2. Load autotrack.js with whatever plugins you want to use. I chose to do it via a cdn since I didn’t want to self-host, but that’s an option as well.

TLDR, the final tracking code ended up being something like


<!-- Google Analytics -->
<script>
window.ga = window.ga || function () {(ga.q = ga.q || []).push(arguments);};
ga.l = +new Date;
ga('create', 'UA-YOUR-TRACKING-CODE', 'auto');

ga('require', 'cleanUrlTracker', {
stripQuery: true,
indexFilename: 'index.html',
trailingSlash: 'remove',
});
ga('require', 'urlChangeTracker');
ga('require', 'eventTracker');
ga('require', 'maxScrollTracker');
ga('require', 'outboundLinkTracker');
ga('require', 'pageVisibilityTracker', {
sendInitialPageview: true,
visibleThreshold: 2000,
});

// The command below is no longer needed because it is triggered by pageVisibilityTracker
// ga('send', 'pageview')
</script>
<script async src='https://www.google-analytics.com/analytics.js'></script>
<script async
src="https://cdnjs.cloudflare.com/ajax/libs/autotrack/2.4.1/autotrack.js"></script>
<!-- End Google Analytics -->

DeathClock.io launched!

Preface

To be completely honest and transparent with myself and the world, I’m an 80%er. What I mean by that is, I love creating things, but usually I hack away for weeks or months, getting most of the stuff in order, just until I reach the 80% threshold, and then I lose all motivation. I’ve known this about myself for a long time. There has been some notable exceptions, but generally that’s how it’s played out historically when hacking on my own projects.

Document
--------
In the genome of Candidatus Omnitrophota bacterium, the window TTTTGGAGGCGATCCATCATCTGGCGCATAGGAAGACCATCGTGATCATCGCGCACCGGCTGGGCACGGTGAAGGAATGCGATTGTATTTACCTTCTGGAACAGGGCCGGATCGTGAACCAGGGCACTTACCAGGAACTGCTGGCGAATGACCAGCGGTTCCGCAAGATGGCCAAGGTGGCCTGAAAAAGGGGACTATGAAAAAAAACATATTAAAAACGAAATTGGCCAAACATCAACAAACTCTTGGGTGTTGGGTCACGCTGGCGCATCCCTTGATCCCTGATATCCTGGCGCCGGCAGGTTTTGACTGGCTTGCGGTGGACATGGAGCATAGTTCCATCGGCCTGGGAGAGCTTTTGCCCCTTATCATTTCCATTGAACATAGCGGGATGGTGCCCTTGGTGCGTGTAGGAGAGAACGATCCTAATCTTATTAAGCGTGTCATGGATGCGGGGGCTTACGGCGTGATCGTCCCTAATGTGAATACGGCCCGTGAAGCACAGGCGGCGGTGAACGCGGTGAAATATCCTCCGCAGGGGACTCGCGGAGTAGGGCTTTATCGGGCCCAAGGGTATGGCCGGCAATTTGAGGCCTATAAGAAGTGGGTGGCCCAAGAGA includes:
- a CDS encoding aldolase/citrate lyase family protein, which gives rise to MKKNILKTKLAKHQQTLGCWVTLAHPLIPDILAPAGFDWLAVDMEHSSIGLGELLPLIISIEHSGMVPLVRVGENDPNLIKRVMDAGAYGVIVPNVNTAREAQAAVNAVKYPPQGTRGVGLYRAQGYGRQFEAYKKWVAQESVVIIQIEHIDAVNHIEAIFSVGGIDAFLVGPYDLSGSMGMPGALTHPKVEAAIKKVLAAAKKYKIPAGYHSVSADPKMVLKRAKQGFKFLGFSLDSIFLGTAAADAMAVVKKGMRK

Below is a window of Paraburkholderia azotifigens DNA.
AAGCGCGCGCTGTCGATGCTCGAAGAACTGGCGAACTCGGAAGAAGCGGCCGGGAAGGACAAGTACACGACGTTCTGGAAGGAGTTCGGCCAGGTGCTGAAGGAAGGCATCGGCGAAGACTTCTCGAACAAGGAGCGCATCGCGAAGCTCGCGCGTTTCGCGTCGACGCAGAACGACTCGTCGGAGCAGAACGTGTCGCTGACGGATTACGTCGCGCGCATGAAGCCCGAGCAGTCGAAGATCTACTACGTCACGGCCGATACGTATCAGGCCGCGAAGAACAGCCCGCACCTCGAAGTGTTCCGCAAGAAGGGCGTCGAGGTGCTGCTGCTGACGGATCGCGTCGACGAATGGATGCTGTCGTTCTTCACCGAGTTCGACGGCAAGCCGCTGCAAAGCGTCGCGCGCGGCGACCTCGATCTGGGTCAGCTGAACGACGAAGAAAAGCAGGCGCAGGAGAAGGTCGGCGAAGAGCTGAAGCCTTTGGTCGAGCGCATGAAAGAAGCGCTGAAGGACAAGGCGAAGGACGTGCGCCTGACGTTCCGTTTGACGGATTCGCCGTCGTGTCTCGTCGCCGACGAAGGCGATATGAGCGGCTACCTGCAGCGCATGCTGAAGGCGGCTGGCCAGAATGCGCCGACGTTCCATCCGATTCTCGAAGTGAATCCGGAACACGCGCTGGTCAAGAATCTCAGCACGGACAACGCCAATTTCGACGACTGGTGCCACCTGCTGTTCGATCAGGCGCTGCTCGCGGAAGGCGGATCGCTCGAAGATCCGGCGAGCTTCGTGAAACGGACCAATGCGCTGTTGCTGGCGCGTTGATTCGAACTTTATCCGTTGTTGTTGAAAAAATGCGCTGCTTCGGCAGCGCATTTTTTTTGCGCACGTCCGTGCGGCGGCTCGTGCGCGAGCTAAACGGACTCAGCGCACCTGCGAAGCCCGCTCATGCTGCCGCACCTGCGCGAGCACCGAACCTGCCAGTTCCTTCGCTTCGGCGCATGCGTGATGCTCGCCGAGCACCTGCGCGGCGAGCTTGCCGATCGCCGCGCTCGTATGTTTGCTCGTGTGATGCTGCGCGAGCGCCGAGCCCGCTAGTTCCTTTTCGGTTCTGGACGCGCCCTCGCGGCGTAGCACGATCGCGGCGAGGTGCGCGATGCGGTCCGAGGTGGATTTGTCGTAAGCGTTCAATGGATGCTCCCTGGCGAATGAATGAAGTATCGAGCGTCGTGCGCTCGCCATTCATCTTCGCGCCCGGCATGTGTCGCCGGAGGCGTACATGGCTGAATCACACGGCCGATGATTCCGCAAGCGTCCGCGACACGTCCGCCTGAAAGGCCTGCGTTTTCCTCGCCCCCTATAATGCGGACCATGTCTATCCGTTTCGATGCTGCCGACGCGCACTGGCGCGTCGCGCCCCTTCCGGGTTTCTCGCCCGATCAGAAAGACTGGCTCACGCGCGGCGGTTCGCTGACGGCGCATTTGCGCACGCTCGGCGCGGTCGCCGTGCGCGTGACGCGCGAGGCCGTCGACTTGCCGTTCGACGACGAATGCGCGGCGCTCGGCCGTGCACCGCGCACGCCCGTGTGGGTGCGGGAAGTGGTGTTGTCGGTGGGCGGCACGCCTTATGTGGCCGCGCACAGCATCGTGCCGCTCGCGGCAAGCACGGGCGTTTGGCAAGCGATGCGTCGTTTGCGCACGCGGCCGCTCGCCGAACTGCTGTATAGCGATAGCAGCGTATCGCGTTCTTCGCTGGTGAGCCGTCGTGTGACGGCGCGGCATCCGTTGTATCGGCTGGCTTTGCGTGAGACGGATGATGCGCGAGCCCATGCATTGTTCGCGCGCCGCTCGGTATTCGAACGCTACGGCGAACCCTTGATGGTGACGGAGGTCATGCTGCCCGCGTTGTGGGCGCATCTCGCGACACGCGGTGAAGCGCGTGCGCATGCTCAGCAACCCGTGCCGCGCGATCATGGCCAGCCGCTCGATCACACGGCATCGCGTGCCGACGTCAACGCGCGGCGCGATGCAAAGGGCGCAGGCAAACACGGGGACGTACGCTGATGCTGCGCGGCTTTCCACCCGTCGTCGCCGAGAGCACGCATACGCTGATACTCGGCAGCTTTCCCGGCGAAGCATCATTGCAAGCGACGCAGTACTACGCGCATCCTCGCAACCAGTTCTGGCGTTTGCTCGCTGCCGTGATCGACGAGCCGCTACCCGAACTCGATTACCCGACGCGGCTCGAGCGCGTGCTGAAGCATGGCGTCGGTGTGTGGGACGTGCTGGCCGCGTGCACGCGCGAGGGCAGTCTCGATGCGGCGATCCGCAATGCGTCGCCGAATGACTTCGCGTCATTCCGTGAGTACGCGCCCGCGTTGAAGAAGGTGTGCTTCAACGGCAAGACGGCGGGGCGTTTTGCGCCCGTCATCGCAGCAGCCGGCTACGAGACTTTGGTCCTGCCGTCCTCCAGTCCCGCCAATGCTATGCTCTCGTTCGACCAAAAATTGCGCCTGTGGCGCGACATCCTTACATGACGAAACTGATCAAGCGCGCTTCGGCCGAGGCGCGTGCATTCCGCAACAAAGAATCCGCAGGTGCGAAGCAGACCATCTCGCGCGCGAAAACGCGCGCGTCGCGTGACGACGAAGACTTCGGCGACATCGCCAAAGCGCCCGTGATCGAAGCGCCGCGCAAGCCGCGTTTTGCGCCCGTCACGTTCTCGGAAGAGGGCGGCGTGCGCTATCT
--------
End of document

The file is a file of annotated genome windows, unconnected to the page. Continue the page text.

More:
With that as the backdrop, it glads me to say that I’ve released the first version of my first hacked together project, Death Clock.

Idea

Basically, the idea was to create a simple visualisation tool of how much time you have left to live to act as a gentle nudge towards making great use of whatever time you have left. I had thought about this idea for long (not to be creepy; but I think about death a lot, in a very practical and non-pathological way).

Initially, the thought was get the user to a page where they can get a visualisation of the passed and remaining weeks of their approximated life expectancy, together with some facts intended to create emotion within the user.

Pitching this idea to people around me, some pointed me to the great Wait But Why article doing a very similar thing. In any case, I wasn’t deterred by this fact, since I have a slightly different approach and plan behind the whole thing.

Scope / Features

One of the main reasons I chose this idea and not one of my many other stupid ideas was that it was pretty well-constrained in terms of functionality necessary to create the first MVP, and that a business model was included right from the start. While there were some cool gizmos, gadgets and technical aspects that I wanted to implement, the MVP really just consisted of:

  • An algorithm to calculate a persons expected life expectancy
  • A basic app to visualise this
  • Simple payment processing